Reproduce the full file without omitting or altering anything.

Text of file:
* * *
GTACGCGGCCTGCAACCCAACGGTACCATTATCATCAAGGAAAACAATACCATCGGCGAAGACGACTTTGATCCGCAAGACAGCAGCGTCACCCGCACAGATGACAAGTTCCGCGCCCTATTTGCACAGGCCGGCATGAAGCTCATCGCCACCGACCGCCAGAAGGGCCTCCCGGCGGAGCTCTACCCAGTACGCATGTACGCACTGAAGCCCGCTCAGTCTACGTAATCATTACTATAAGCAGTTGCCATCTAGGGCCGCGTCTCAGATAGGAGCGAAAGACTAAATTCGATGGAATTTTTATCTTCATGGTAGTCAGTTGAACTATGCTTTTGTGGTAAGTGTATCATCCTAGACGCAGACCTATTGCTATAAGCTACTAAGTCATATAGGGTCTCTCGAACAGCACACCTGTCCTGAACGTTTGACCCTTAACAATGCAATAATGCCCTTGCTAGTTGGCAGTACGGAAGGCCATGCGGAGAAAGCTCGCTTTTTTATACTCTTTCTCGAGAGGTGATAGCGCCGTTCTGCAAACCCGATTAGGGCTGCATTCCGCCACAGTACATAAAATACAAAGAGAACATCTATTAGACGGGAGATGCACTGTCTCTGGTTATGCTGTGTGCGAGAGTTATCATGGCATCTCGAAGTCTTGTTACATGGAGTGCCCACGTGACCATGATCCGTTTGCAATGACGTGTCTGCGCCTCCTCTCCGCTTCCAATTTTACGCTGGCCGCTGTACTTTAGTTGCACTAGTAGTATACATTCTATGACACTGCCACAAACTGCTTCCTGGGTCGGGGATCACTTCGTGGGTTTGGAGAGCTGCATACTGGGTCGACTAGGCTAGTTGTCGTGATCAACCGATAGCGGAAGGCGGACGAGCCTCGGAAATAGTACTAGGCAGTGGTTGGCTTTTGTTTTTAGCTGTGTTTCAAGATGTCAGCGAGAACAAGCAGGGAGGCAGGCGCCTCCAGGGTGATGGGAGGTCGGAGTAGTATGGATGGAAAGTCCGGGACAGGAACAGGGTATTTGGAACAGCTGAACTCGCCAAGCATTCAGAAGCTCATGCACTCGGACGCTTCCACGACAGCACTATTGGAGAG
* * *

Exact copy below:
GTACGCGGCCTGCAACCCAACGGTACCATTATCATCAAGGAAAACAATACCATCGGCGAAGACGACTTTGATCCGCAAGACAGCAGCGTCACCCGCACAGATGACAAGTTCCGCGCCCTATTTGCACAGGCCGGCATGAAGCTCATCGCCACCGACCGCCAGAAGGGCCTCCCGGCGGAGCTCTACCCAGTACGCATGTACGCACTGAAGCCCGCTCAGTCTACGTAATCATTACTATAAGCAGTTGCCATCTAGGGCCGCGTCTCAGATAGGAGCGAAAGACTAAATTCGATGGAATTTTTATCTTCATGGTAGTCAGTTGAACTATGCTTTTGTGGTAAGTGTATCATCCTAGACGCAGACCTATTGCTATAAGCTACTAAGTCATATAGGGTCTCTCGAACAGCACACCTGTCCTGAACGTTTGACCCTTAACAATGCAATAATGCCCTTGCTAGTTGGCAGTACGGAAGGCCATGCGGAGAAAGCTCGCTTTTTTATACTCTTTCTCGAGAGGTGATAGCGCCGTTCTGCAAACCCGATTAGGGCTGCATTCCGCCACAGTACATAAAATACAAAGAGAACATCTATTAGACGGGAGATGCACTGTCTCTGGTTATGCTGTGTGCGAGAGTTATCATGGCATCTCGAAGTCTTGTTACATGGAGTGCCCACGTGACCATGATCCGTTTGCAATGACGTGTCTGCGCCTCCTCTCCGCTTCCAATTTTACGCTGGCCGCTGTACTTTAGTTGCACTAGTAGTATACATTCTATGACACTGCCACAAACTGCTTCCTGGGTCGGGGATCACTTCGTGGGTTTGGAGAGCTGCATACTGGGTCGACTAGGCTAGTTGTCGTGATCAACCGATAGCGGAAGGCGGACGAGCCTCGGAAATAGTACTAGGCAGTGGTTGGCTTTTGTTTTTAGCTGTGTTTCAAGATGTCAGCGAGAACAAGCAGGGAGGCAGGCGCCTCCAGGGTGATGGGAGGTCGGAGTAGTATGGATGGAAAGTCCGGGACAGGAACAGGGTATTTGGAACAGCTGAACTCGCCAAGCATTCAGAAGCTCATGCACTCGGACGCTTCCACGACAGCACTATTGGAGAG